I prefer to incorporate the latest in thinking and technology when I assist a company in developing a training program. So, when it occurred that I would write an article about bartender training, I immediately turned to … the 18th century.
And there I found Benjamin Franklin, known for extolling the virtues of wine, among a few other things. In this case, he was speaking about the techniques of (I’m sure it was beverage) training: “Tell me and I forget,” Franklin started. I was now thinking he was doing more than just “extolling” wine. Franklin continued, “Teach me and I may remember.” Interesting for a man who never saw a classroom after 10 years of age. But finally he got to the core of what is widely considered one of his most meaningful quotes, and that’s saying a lot: “Involve me and I learn.”
In fairness, some attribute this to Confucius. And there is a similar Chinese proverb, “I hear and I forget, I see and I remember, I do and I understand.” However, I don’t think Confucius was involved with beverage training, not in 450 B.C., so I’m going with Franklin. Regardless, the “involve me and I learn” statement has been used for decades to support the ideas behind everything from Experiential Learning Theory (ELT) in higher education to technology-driven interactive training, to petting zoos.
And then there are bartenders.
I’m going to assume that you execute the standard practices just fine, and in a way that would please Franklin – tell, teach (the “why” of tell) and involve. You have training manuals, procedures, standards and perhaps additional training aids such as videos or even e-learning products.
But your bartenders function unlike any other employees in your organization. They create and sell products, produce bill, accept payment for the products and interact with customers. Who else does this? No one. Your chef creates products but doesn’t accept payment, your servers accept payments and interact with customers, but don’t create products.
This brings me to the Super Bowl, which is right around the corner. And I’m wondering, can we learn anything here? How does a quarterback or a defensive tackle get trained? We can’t blame Franklin for not knowing. But looking outside the food and beverage box for a better way to do things may be a smart idea. So, let’s look at football.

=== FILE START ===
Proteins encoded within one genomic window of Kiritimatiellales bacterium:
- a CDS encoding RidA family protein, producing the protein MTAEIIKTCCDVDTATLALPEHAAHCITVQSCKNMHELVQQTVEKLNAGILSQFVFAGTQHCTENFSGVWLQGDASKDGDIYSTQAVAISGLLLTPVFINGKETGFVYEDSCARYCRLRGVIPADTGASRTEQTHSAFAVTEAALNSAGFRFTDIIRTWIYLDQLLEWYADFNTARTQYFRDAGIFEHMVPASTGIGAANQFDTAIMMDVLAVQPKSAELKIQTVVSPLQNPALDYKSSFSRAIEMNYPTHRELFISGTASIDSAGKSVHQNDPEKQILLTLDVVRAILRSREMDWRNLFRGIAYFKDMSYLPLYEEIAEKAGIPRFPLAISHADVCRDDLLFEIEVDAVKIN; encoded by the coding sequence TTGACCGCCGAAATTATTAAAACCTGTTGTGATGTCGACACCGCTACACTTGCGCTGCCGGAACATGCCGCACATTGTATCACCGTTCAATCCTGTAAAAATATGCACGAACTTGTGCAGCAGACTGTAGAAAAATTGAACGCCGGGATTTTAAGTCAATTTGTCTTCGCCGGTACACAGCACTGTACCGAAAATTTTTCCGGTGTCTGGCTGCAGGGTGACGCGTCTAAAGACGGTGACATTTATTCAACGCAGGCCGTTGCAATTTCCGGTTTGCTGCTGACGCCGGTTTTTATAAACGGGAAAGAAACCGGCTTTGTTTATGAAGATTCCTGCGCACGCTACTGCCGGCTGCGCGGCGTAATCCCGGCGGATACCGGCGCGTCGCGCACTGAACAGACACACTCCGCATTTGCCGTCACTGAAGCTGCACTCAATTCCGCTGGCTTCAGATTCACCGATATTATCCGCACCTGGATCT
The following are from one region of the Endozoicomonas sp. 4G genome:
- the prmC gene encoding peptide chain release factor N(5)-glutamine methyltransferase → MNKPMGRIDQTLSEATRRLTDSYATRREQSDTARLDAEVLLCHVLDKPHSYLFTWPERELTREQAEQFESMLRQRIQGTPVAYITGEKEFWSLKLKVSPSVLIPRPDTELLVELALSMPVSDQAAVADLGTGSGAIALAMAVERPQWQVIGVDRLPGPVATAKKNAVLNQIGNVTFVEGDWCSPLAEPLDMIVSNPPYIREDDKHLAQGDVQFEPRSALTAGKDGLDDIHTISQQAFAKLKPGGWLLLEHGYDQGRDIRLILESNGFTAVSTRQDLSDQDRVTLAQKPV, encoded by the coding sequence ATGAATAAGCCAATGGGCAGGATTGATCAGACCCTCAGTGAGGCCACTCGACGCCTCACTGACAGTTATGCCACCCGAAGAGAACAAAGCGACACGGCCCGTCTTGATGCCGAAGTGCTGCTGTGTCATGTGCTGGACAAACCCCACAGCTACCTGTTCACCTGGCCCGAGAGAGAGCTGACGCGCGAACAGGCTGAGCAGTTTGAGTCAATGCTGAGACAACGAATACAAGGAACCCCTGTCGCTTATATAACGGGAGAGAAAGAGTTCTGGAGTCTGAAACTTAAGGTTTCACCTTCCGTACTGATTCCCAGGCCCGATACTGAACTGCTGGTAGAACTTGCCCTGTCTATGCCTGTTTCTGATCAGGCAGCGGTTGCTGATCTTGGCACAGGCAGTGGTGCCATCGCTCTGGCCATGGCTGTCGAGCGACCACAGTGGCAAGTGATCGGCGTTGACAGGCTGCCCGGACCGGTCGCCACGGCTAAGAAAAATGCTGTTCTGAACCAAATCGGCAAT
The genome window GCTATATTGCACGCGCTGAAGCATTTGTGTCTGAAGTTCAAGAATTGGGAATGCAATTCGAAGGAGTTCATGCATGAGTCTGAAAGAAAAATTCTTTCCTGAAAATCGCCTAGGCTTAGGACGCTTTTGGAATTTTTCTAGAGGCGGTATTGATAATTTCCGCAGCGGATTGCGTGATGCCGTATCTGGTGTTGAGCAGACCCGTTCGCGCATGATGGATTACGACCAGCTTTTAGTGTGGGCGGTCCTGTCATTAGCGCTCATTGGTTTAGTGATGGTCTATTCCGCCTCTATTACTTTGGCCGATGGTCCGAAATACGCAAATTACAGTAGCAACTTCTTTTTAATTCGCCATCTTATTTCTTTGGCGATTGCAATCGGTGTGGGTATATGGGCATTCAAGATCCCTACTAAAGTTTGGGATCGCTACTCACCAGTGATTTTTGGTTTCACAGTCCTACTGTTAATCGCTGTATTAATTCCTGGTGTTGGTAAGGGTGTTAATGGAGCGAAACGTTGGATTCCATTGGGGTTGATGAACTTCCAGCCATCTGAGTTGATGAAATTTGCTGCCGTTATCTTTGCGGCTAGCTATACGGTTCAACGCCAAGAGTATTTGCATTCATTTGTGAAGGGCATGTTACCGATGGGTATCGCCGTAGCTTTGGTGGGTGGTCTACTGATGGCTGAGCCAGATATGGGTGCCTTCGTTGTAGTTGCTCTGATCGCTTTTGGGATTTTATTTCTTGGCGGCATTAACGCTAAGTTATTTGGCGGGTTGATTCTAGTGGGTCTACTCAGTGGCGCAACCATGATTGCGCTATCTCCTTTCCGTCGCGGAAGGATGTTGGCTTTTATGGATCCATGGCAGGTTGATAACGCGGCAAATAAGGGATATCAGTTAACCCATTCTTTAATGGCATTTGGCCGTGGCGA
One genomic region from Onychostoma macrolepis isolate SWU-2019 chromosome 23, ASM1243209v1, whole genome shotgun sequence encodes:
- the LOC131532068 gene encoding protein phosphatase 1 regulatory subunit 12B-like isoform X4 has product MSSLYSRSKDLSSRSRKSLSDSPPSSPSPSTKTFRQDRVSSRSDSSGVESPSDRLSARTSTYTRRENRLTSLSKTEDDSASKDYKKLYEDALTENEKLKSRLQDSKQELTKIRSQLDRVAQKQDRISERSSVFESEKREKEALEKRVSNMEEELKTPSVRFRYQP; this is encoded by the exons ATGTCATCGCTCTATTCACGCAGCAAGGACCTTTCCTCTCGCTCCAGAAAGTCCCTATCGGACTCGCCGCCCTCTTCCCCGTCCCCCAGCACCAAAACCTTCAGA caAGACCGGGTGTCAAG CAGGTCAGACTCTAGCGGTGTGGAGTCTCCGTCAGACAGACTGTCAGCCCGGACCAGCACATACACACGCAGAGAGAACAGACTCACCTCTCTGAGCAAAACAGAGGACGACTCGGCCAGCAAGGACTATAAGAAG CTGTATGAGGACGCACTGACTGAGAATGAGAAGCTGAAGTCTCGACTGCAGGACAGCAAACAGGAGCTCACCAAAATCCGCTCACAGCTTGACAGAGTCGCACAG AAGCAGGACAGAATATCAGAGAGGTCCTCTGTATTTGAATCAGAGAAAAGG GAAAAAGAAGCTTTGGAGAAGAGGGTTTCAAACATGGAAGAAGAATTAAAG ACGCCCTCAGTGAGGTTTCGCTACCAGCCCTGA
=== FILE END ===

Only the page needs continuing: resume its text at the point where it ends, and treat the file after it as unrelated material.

How are football players trained?
They watch the competition’s game films. They practice. They stay in shape and work at endurance. They memorize plays and calls. And they’re taught by specialists – there’s a defensive coach and an offensive coach, a kicking coach, and even a special teams coach. And finally, player stats are kept, updated and known by all.
This learned and beloved “first citizen” of ours is perhaps the most widely quoted of our Founding Fathers. But is he quoted correctly? While popular sources credit Franklin with the “Tell me and I forget” quote, academic sources favor Confucius.
In the beverage world, it is widely believed that Franklin exclaimed “Beer is proof that God loves us and wants us to be happy.” Hard to argue with the statement itself, but in fact the Founding Father was writing, in a letter to Andre Morellet in 1779, about wine. In fact, Franklin even spoke of the marvels of the human elbow, placed perfectly so we could easily drink wine!
(Source: Isaacson, Walter. Benjamin Franklin: An American Life. New York: Simon and Schuster, 2003. pp. 374-5.)
So let’s apply this to bartender training or teaching. Better yet, let’s call it bartender development.
- The competition’s “game films” – Have you sent your bartender to watch the competition? To watch the best bars in your city? If you’re the best bar, send them to the best bars in another city – all bars where customers like your customers would visit.
- Practice – Do you require practice, like pouring shots for speed and accuracy? And do you have the right practice equipment?
- Stay in shape – There are plenty of studies that correlate wellness to productivity, exercise to on-the-job success, even leadership effectiveness. Do you offer any health-related incentives to your team?
- Memorize the plays – Memorize the recipes. When is the last time you checked against this critical ability? Have you tested the bartenders? Have you tested the consistency of your six most popular drinks? Or knowledge about the latest bourbon you added to your bar?
- Defensive coaches vs. offensive coaches – Is your training reactive, designed to fix problems, or is it proactive? Who conducts your training? Is it assigned to one person? Is your best guest interaction trainer also your best
- bartending skills trainer?
- Do you have a “special teams” coach? – Maybe the owner or general manager, someone to ensure that there is a development plan for each bartender, based on the bartender’s long term goals.
- Finally, what are your players’ stats? – Dollars per shift? Per hour worked? Average check? Signature items sold? Ratio of food to beverage? Aligned to support your business objectives, of course.
I have no doubt Franklin would have figured this out eventually. How about “Tell me and I forget, teach me and I may remember, involve me and I learn. Coach me like it’s the Super Bowl and we all win.”